Colonel ROYDS

I am not surprised at the speech of the hon. and gallant Gentleman. He said this was a matter to be dealt with on business lines, as a business proposition. He started his speech by saying that this Select Committee was a camouflaged Committee and useless to deal with anything, and wound up by asking the House to refer to the Committee the question of a capital levy. I simply rise to call attention to that, and to say how absolutely ridiculous the speech was from beginning to end.

Question put, "That those words, as amended, be there added."

The House divided: Ayes, 62; Noes, 167.

Division No. 7.] AYES. [10.44 p.m.
Adamson, Rt. Hon. William Hayward, Major Evan Robertson, John
Barnes, Major H. (Newcastle, E.) Hirst, G. H. Robinson, S. (Brecon and Radnor)
Bowerman, Rt. Hon. Charles W. Holmes, J. Stanley Rose, Frank H.
Brace, Rt. Hon. William Jones, J. J. (West Ham, Silvertown) Royce, William Stapleton
Broad, Thomas Tucker Kenworthy, Lieut.-Commander J. M. Shaw, Thomas (Preston)
Brown, James (Ayr and Bute) Lambert, Rt. Hon. George Shaw, William T. (Forfar)
Cairns, John Lawson, John J. Short, Alfred (Wednesbury)
Cape, Thomas Lunn, William Sitch, Charles H.
Carter, W. (Nottingham, Mansfield) Maclean, Nell (Glasgow, Govan) Smith, W. R. (Wellingborough)
Chadwick, R. Burton Maclean, Rt. Hn. Sir D. (Midlothian) Thomson, T. (Middlesbrough, West)
Clynes, Rt. Hon. J. R. MacVeagh, Jeremiah Tootill, Robert
Davison, J. E. (Smethwick) Malone, Lieut.-Col. C. L. (Leyton, E.) Walsh, Stephen (Lancaster, Ince)
Devlin, Joseph Morgan, Major D. Watts Waterson, A. E.
Edwards, C. (Monmouth. Bedwellty) Murray, Dr. D. (Inverness & Ross) Williams, Aneurln (Durham, Consett)
Edwards, Major J. (Aberavon) Myers, Thomas Williams, John (Glamorgan, Gower)
Finney, Samuel Newbould, Alfred Ernest Wilson, W. Tyson (Westhoughton)
Galbraith, Samuel O'Connor, Thomas P. Wood, Major M. M, (Aberdeen, C.)
Graham, D. M. (Lanark, Hamilton) Onions, Alfred Young, Robert (Lancaster, Newton)
Graham, W. (Edinburgh, Central) Parkinson, John Allen (Wigan)
Grundy, T. W. Raffan, Peter Wilson TELLERS FOR THE AYES.
Hall, F. (York, W. R., Normanton) Redmond, Captain William Archer Mr. G. Thorne and Mr. Hogne.
Mayday, Arthur Richardson, R. (Houghton-le-Spring)
Adkins, Sir W. Ryland D. Greene, Lleut.-Col. W. (Hackney, N.) Moore-Brabazon, Lieut.-Col. J. T. C.
Allen, Lieut.-Colonel William James Greenwood, Colonel Sir Hamar Moreing, Captain Algernon H.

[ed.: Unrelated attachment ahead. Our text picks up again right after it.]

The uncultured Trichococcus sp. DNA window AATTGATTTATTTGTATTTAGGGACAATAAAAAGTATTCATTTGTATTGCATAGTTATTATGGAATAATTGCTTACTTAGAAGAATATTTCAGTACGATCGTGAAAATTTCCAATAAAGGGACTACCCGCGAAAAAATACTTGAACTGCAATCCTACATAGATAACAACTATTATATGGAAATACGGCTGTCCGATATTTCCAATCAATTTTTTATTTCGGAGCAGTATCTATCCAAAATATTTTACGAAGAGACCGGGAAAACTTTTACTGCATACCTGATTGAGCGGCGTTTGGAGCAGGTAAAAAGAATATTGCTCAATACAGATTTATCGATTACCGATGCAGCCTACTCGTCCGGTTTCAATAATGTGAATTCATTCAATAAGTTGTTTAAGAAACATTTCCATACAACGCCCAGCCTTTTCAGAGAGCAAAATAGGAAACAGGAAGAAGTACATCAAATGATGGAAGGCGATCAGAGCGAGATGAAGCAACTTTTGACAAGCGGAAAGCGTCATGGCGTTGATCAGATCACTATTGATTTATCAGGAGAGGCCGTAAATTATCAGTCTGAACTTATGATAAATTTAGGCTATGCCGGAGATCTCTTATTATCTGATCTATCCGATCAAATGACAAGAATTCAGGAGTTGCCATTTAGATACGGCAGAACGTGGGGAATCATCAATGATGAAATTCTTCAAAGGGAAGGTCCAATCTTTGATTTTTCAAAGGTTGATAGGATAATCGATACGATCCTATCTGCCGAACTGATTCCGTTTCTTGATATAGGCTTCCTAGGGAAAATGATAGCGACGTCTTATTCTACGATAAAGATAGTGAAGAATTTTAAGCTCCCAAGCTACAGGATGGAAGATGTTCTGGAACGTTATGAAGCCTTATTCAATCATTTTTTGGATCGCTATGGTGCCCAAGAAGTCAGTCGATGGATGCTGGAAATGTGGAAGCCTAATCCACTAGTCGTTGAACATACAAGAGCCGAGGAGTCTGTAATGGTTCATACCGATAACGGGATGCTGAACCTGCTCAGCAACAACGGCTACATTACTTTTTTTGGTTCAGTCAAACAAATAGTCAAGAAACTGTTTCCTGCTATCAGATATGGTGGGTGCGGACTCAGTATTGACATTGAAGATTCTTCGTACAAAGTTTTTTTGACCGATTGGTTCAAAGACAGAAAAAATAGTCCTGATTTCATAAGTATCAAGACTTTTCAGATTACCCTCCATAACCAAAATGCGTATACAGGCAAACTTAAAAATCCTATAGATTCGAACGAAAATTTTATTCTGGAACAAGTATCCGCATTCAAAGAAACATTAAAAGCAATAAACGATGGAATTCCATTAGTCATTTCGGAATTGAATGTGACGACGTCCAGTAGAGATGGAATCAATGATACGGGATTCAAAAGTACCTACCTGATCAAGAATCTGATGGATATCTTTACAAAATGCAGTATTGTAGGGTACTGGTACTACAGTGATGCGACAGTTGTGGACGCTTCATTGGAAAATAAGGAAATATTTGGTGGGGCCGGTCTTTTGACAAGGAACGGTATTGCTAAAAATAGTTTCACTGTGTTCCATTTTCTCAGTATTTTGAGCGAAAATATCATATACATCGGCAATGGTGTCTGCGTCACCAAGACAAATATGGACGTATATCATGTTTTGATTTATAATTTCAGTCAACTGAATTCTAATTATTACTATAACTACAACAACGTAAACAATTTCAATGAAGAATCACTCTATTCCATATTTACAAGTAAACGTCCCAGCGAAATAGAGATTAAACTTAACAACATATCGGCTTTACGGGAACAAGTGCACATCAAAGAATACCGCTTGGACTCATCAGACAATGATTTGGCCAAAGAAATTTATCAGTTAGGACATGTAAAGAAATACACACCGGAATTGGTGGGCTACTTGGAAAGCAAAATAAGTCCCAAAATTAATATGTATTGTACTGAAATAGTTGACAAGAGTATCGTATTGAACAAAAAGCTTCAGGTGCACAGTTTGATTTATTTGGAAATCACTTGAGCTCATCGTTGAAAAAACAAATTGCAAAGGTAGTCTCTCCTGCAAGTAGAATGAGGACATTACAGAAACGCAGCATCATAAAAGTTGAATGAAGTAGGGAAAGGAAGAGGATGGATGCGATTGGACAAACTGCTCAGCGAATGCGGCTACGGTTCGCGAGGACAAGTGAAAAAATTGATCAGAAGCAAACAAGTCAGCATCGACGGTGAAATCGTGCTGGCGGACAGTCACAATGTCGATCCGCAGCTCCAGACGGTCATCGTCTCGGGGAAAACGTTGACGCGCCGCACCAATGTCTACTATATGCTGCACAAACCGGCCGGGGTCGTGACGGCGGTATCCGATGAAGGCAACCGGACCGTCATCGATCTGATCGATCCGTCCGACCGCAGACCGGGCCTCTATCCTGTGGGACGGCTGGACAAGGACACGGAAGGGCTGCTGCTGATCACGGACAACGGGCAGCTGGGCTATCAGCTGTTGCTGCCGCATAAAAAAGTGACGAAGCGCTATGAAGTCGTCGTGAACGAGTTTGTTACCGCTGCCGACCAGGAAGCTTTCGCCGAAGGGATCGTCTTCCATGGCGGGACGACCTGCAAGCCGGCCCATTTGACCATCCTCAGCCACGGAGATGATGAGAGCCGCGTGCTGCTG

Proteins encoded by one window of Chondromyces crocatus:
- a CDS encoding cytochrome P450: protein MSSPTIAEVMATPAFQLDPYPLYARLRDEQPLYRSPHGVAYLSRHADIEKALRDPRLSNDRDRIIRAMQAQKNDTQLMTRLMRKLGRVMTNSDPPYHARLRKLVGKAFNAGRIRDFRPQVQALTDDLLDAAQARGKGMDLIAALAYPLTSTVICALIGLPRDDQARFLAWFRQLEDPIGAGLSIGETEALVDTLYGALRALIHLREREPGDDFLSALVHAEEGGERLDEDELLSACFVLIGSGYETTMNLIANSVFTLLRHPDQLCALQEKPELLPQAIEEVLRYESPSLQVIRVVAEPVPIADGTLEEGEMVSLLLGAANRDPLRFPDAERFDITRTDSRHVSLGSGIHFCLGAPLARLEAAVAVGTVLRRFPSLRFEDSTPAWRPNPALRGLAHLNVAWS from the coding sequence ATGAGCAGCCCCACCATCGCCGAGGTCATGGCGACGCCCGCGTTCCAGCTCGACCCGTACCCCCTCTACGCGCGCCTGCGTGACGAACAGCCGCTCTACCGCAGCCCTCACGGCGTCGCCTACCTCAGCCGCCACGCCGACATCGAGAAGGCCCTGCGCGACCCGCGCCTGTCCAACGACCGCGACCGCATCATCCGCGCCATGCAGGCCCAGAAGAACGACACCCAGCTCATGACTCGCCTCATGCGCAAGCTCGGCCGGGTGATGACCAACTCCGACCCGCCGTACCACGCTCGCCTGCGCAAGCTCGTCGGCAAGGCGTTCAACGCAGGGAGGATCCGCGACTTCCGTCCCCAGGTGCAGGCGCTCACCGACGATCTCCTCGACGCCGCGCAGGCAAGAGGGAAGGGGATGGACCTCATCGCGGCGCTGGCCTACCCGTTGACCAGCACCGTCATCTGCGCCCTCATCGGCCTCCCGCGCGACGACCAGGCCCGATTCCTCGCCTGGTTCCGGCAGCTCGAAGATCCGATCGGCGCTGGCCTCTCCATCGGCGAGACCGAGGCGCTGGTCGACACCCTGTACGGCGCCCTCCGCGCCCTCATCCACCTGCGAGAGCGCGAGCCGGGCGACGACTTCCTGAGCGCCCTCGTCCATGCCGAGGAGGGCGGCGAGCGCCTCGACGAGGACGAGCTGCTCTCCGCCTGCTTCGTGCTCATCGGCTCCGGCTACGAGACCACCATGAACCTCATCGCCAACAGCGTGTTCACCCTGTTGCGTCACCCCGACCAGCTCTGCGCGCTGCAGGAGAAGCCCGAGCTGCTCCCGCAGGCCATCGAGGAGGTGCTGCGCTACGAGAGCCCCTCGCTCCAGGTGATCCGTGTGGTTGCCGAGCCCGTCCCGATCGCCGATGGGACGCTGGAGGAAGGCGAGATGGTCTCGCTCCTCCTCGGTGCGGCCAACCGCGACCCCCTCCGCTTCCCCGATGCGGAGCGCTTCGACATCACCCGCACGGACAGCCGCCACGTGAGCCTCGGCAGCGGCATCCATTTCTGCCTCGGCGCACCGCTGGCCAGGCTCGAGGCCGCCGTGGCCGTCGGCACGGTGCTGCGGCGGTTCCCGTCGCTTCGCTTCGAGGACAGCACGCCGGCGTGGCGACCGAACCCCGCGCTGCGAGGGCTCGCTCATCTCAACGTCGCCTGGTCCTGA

Archdale, Edward Mervyn Gregory, Holman Morrison, Hugh
Armitage, Robert Greig, Colonel James William Murray, Lt.-Col. C. D. (Edinburgh)
Atkey, A. R. Gritten, W. G. Howard Murray, Hon. Gideon (St. Rollox)
Baird, John Lawrence Guest, Major O. (Leic, Loughboro') Neal, Arthur
Baldwin, Stanley Guinness, Lleut.-Col. Hon. W. E. Nicholl, Commander Sir Edward
Balfour, Sir R. (Glasgow, Partick) Hambro, Captain Angus Valdemar Nicholson, Reginald (Doncaster)
Barnett, Major R. W. Hamilton, Major C. G. C. Norris, Colonel Sir Henry G.
Barnston, Major Harry Hancock, John George Oman, Charles William C.
Bellairs, Commander Carlyon W. Henry, Denis S. (Londonderry, S.) Parkinson, Albert L. (Blackpool)
Benn, Sir A. S. (Plymouth, Drake) Herbert, Dennis (Hertford, Watford) Parry, Lieut.-Colonel Thomas Henry
Bennett, Thomas Jewell Hewart, Rt. Hon. Sir Gordon Peel, Lieut.-Col. R. F. (Woodbridge)
Birchall, Major J. Dearman Hills, Major John Waller Perkins, Walter Frank
Blades, Capt. Sir George Rowland Hinds, John Pickering, Lieut.-Colonel Emil W.
Blake, Sir Francis Douglas Hoare, Lieut.-Colonel Sir S. J. G. Pownall, Lieut.-Colonel Assheton
Bowyer, Captain G. E. W. Hohler, Gerald Fitzroy Pratt, John William
Breese, Major Charles E. Hood, Joseph Prescott, Major W. H.
Bridgeman, William Clive Hope, James F. (Sheffield, Central) Purchase, H. G.
Brittain, Sir Harry Hope, Lt.-Col. Sir J. A. (Midlothian) Rae, H. Norman
Brown, Captain D. C. Hope, J. D. (Berwick & Haddington) Raw, Lieutenant-Colonel N.
Bull, Rt. Hon. Sir William James Hopkins, John W. W. Rawlinson, John Frederick Peel
Burdon, Colonel Rowland Hopkinson, A. (Lancaster, Mossley) Rees, Sir John D, (Nottingham, East)
Burn, Col. C. R. (Devon, Torquay) Howard, Major S. G. Reid, D. D.
Burn, T. H. (Belfast, St. Anne's) Hunter, General Sir A. (Lancaster; Richardson, Alexander (Gravesend)
Campbell, J. D. G. Hurd, Percy A. Rothschild, Lionel de